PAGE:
In the last decade, Henry Fraser was a promising rugby player working his way towards the English national team. In 2016, Fraser mounted an exhibition of his paintings at his old school that once discovered his sporting talent. Between being a sportsman and an artist lies a transformational story that defies all odds. As a 17-year-old, Fraser was on his first adult-free holiday abroad in Portugal in 2009 when the world came down on him. Swimming in the sea with his friends, the boy crashed his head on the seabed. Airlifted to hospital, he was soon found to have severely crushed his spinal cord. Paralysed from the shoulder down, Fraser was told he would never walk again. Lying in a hospital bed and gazing at an unknown future, Fraser decided to change his life. What he did could motivate even the most brave. Prescribed at least one-and-a-half years in hospital with breathing support, Fraser was out in six months on a wheelchair. Five years later, he was painting with the brush fixed to his mouth. How did he do it? One of the first things Fraser decided lying in the hospital was that “defeat is optional”. Once that was decided, the next step was to work towards small progresses. “However small progress is, it can have a huge impact,” he recollects. Initially, when he was not able to speak, Fraser communicated by making a noise at the right alphabet shown to him to form a word. Once it took him 45 minutes to spell out ‘James Martin’, as his family played a quiz on British chefs to humour him. When the next name was ‘Antony Worrall Thompson’, Fraser kept quiet.
His journey to recovery is filled with pain and pessimism. There are several times when Fraser thinks he is not going to make it, but fights infections and self-doubts like a champion, with the help and support of his family and friends. His mother and father are always by his side and his grandmother, who is of Greek origin, helps him the only way she can: by cooking for all the visitors “as if my family’s life depended on it”.
Fraser had to learn many things again, like breathing and coughing. Eight weeks after the accident, when Fraser began to breathe on his own, he says it “felt like victory”. Once he is out of hospital, his school helps him graduate by making many adjustments for him.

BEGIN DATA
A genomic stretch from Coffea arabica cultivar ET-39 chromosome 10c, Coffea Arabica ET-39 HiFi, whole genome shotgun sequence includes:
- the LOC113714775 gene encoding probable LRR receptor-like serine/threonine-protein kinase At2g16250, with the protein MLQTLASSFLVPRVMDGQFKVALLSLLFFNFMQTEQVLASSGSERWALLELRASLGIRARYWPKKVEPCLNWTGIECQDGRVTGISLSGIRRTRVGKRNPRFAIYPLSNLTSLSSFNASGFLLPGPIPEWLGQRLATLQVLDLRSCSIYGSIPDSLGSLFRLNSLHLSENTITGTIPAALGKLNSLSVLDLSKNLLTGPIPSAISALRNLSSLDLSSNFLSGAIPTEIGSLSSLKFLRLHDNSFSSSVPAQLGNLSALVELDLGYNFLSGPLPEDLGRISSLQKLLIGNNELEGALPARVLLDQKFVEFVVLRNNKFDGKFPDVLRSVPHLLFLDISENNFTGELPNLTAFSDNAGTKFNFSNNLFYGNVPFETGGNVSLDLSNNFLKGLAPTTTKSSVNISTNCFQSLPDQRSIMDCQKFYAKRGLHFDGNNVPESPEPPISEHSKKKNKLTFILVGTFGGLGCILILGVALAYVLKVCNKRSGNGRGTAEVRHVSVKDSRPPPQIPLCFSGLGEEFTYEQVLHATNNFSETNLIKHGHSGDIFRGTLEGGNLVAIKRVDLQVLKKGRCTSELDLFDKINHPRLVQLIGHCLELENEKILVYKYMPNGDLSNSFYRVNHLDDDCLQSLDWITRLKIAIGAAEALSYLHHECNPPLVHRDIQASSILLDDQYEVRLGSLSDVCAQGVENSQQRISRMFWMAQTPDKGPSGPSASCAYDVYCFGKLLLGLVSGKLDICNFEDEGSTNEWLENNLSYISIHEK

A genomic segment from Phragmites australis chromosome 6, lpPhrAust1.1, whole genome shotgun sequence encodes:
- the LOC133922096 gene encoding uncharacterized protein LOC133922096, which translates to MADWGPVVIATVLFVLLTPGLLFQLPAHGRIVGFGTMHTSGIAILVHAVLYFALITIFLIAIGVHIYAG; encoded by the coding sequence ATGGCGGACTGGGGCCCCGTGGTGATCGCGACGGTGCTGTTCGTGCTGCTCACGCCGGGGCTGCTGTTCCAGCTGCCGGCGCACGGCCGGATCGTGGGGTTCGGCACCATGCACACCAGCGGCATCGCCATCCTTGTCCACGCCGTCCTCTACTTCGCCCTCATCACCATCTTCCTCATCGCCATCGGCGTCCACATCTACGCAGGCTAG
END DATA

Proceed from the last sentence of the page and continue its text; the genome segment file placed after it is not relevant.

But it’s only when he draws his idol and Formula One champion, Lewis Hamilton, on an iPad by using an app that Fraser is drawn to the world of art. More painting work follows and soon Fraser’s school becomes the venue for his first art exhibition, Hand to Mouth, six years after his accident. A motivational speaker and artist, Fraser has since painted a lot of things, from a suspension bridge and sailboat to legendary paralympians. There is also a 2017 calendar made of his works. “More than anything I do, I feel most defined by my art,” he says.
Fraser’s life has attracted the attention of many, including Harry Potter author JK Rowling, who says the young man is “one of the most remarkable people I’ve ever met”. The foreword to Fraser’s memoir is written by Rowling, who was present at Fraser’s first art exhibition. “I follow Henry on Twitter and regularly chat with him by Director Message,” writes Rowling. “Fate forced Henry Fraser down a terrifying path for which no preparation was possible,” she says. “He had to find his own way back to a life worth living and in doing so he revealed himself to be a person of extraordinary perseverance, strength and wisdom.”
Fraser’s paintings are finding fans everywhere. During the 2015 Rugby World Cup, his works were used by The Times, London. Besides being a friend of Rowling, he has fans in the English rugby and cricket teams as well. Last year, Fraser was included in the ‘Power 100’ list as the seventh most influential person living with a disability in Britain.
Faizal Khan is a freelancer